Introduction

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The aim of this method is to prepare iodoaziridines that offer potential for further functionalization to aziridine derivatives. The method incorporates a protocol for the quantitative selection of the optimal stationary phase for chromatography.

Aziridines, as three-membered rings, posses inherent ring strain that makes them important building blocks in organic chemistry1. They display a vast array of reactivity often involving aziridine ring opening2,3, particularly as intermediates in the synthesis of functionalized amines4,5, or the formation of other nitrogen containing heterocycles6,7. The synthesis of a range of aziridine derivatives by functionalization of a precursor containing an intact aziridine ring has emerged as a viable strategy8. Functional group–metal exchange, to generate an aziridinyl anion, and reaction with electrophiles has been shown to be effective9,10,11, and recently regio- and stereoselective deprotonation of N-protected aziridines has also been achieved12-15. Very recently, palladium catalyzed cross-coupling methods to form aryl aziridines from functionalized aziridine precursors has been developed by Vedejs16,17, and ourselves18.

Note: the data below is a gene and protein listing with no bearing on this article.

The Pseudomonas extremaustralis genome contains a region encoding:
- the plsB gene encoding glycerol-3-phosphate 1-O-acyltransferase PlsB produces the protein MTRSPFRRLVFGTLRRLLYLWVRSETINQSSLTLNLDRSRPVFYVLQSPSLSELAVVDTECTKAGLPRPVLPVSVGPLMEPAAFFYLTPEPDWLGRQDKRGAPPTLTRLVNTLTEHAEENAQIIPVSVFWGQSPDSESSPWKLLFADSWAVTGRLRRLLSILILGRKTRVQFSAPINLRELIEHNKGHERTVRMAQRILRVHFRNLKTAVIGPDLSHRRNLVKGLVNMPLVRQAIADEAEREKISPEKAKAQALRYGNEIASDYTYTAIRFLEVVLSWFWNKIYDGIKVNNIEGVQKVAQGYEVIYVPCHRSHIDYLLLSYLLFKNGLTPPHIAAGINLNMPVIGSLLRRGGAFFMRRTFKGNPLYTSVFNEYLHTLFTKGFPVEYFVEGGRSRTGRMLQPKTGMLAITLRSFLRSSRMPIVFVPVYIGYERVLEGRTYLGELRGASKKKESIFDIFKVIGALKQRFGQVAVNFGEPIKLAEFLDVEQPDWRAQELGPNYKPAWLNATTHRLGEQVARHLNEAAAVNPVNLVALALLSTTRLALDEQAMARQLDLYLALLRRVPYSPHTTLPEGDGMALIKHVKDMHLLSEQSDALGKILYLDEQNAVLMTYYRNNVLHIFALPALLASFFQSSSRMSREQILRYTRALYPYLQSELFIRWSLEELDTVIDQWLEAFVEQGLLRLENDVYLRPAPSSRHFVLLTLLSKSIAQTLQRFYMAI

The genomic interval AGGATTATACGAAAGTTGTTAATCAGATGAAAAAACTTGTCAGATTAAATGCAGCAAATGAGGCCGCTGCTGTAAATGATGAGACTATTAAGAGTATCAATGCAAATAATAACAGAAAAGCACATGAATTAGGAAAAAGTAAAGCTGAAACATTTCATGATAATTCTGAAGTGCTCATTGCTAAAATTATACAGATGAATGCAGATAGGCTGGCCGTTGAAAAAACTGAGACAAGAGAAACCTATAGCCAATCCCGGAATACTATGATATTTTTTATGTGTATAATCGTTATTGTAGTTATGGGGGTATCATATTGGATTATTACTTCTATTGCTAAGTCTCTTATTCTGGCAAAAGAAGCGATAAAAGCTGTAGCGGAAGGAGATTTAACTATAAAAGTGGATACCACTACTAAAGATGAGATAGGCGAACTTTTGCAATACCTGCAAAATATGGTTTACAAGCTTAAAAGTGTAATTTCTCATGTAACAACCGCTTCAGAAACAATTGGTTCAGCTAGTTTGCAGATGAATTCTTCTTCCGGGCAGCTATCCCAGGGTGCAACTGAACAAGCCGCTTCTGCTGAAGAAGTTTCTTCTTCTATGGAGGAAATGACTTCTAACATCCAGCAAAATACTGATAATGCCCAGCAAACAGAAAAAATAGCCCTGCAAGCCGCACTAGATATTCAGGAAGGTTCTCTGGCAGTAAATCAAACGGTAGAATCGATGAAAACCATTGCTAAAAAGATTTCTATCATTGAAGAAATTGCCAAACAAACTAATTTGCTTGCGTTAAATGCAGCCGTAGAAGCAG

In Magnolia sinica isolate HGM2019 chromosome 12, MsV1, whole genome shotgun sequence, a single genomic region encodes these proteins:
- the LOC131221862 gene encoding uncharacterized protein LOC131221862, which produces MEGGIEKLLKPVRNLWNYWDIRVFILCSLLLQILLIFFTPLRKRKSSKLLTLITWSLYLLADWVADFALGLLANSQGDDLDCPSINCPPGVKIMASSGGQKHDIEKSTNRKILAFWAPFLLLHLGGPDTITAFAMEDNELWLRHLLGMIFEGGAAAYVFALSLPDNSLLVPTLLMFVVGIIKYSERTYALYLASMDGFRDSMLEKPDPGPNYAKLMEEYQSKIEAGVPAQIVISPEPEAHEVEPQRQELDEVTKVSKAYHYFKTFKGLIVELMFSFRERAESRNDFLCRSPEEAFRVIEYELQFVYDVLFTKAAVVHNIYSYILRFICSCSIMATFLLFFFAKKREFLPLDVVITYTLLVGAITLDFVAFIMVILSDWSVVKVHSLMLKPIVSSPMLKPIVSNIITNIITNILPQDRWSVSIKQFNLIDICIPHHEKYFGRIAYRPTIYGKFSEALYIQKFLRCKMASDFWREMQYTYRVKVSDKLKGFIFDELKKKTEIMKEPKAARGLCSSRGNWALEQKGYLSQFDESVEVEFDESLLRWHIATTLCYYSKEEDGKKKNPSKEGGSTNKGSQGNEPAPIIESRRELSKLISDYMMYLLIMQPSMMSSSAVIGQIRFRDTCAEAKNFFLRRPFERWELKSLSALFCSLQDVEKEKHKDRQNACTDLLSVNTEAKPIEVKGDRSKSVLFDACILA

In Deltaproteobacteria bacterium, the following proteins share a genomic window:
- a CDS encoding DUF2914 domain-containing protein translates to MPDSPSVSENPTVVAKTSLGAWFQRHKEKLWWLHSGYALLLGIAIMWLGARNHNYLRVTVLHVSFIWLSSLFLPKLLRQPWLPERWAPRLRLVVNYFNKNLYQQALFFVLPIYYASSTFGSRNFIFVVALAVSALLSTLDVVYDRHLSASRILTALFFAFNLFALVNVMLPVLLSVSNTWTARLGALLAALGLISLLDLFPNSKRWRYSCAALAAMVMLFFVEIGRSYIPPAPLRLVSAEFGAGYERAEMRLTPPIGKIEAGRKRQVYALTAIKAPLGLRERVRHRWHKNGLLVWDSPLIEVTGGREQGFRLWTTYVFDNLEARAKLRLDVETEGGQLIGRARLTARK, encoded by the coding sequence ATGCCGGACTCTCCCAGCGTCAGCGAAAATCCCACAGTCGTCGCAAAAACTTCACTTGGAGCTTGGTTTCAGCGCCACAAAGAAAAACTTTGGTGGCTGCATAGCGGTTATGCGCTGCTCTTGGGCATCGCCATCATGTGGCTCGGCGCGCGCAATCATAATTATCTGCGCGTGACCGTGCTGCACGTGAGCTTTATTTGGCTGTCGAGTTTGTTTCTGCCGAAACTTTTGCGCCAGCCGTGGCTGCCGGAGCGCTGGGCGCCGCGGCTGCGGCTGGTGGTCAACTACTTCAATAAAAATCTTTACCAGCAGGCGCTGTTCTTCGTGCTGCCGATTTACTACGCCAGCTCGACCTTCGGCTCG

The chemistry of heteroatom substituted aziridines opens up fascinating questions of reactivity and stability19. We have been interested in the preparation of iodoaziridines as a novel functional group that offers the potential to provide precursors to a wide range of derivatives with complementary reactivity to existing aziridine functionalization reactions. In 2012 we reported the first preparation of aryl N-Boc-iodoaziridines20, and very recently reported the preparation of aryl and alkyl substituted N-Ts-iodoaziridines21.

The method to access iodoaziridines uses diiodomethyllithium, a reagent which has recently also been employed in the preparation of diiodoalkanes22,23, diiodomethylsilanes22,24, and vinyl iodides25-27. The carbenoid-like nature of this reagent requires preparation and use at low temperatures22,28. The techniques and conditions used for the generation of diiodomethyllithium in the preparation of iodoaziridines are described below.